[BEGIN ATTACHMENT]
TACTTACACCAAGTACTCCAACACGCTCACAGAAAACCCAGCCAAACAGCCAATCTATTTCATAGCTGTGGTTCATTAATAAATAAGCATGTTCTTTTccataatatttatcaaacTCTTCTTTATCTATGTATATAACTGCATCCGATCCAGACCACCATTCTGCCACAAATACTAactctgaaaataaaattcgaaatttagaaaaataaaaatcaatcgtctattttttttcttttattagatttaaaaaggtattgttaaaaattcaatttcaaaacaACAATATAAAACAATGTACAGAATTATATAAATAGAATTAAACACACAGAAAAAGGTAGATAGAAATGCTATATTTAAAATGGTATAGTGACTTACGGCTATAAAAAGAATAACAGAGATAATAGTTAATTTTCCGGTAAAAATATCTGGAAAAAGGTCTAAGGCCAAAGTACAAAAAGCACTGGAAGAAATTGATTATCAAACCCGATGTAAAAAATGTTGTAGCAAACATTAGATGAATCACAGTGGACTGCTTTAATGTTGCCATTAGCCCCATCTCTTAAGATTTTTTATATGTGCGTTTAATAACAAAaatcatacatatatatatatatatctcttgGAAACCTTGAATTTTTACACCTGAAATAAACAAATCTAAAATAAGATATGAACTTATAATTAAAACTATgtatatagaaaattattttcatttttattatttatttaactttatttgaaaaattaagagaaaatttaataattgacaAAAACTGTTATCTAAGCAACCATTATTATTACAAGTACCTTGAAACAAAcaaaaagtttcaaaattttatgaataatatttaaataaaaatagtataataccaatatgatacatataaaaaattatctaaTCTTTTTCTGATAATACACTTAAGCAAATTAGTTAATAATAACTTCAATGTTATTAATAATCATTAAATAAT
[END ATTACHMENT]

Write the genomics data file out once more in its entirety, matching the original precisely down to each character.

TACTTACACCAAGTACTCCAACACGCTCACAGAAAACCCAGCCAAACAGCCAATCTATTTCATAGCTGTGGTTCATTAATAAATAAGCATGTTCTTTTccataatatttatcaaacTCTTCTTTATCTATGTATATAACTGCATCCGATCCAGACCACCATTCTGCCACAAATACTAactctgaaaataaaattcgaaatttagaaaaataaaaatcaatcgtctattttttttcttttattagatttaaaaaggtattgttaaaaattcaatttcaaaacaACAATATAAAACAATGTACAGAATTATATAAATAGAATTAAACACACAGAAAAAGGTAGATAGAAATGCTATATTTAAAATGGTATAGTGACTTACGGCTATAAAAAGAATAACAGAGATAATAGTTAATTTTCCGGTAAAAATATCTGGAAAAAGGTCTAAGGCCAAAGTACAAAAAGCACTGGAAGAAATTGATTATCAAACCCGATGTAAAAAATGTTGTAGCAAACATTAGATGAATCACAGTGGACTGCTTTAATGTTGCCATTAGCCCCATCTCTTAAGATTTTTTATATGTGCGTTTAATAACAAAaatcatacatatatatatatatatctcttgGAAACCTTGAATTTTTACACCTGAAATAAACAAATCTAAAATAAGATATGAACTTATAATTAAAACTATgtatatagaaaattattttcatttttattatttatttaactttatttgaaaaattaagagaaaatttaataattgacaAAAACTGTTATCTAAGCAACCATTATTATTACAAGTACCTTGAAACAAAcaaaaagtttcaaaattttatgaataatatttaaataaaaatagtataataccaatatgatacatataaaaaattatctaaTCTTTTTCTGATAATACACTTAAGCAAATTAGTTAATAATAACTTCAATGTTATTAATAATCATTAAATAAT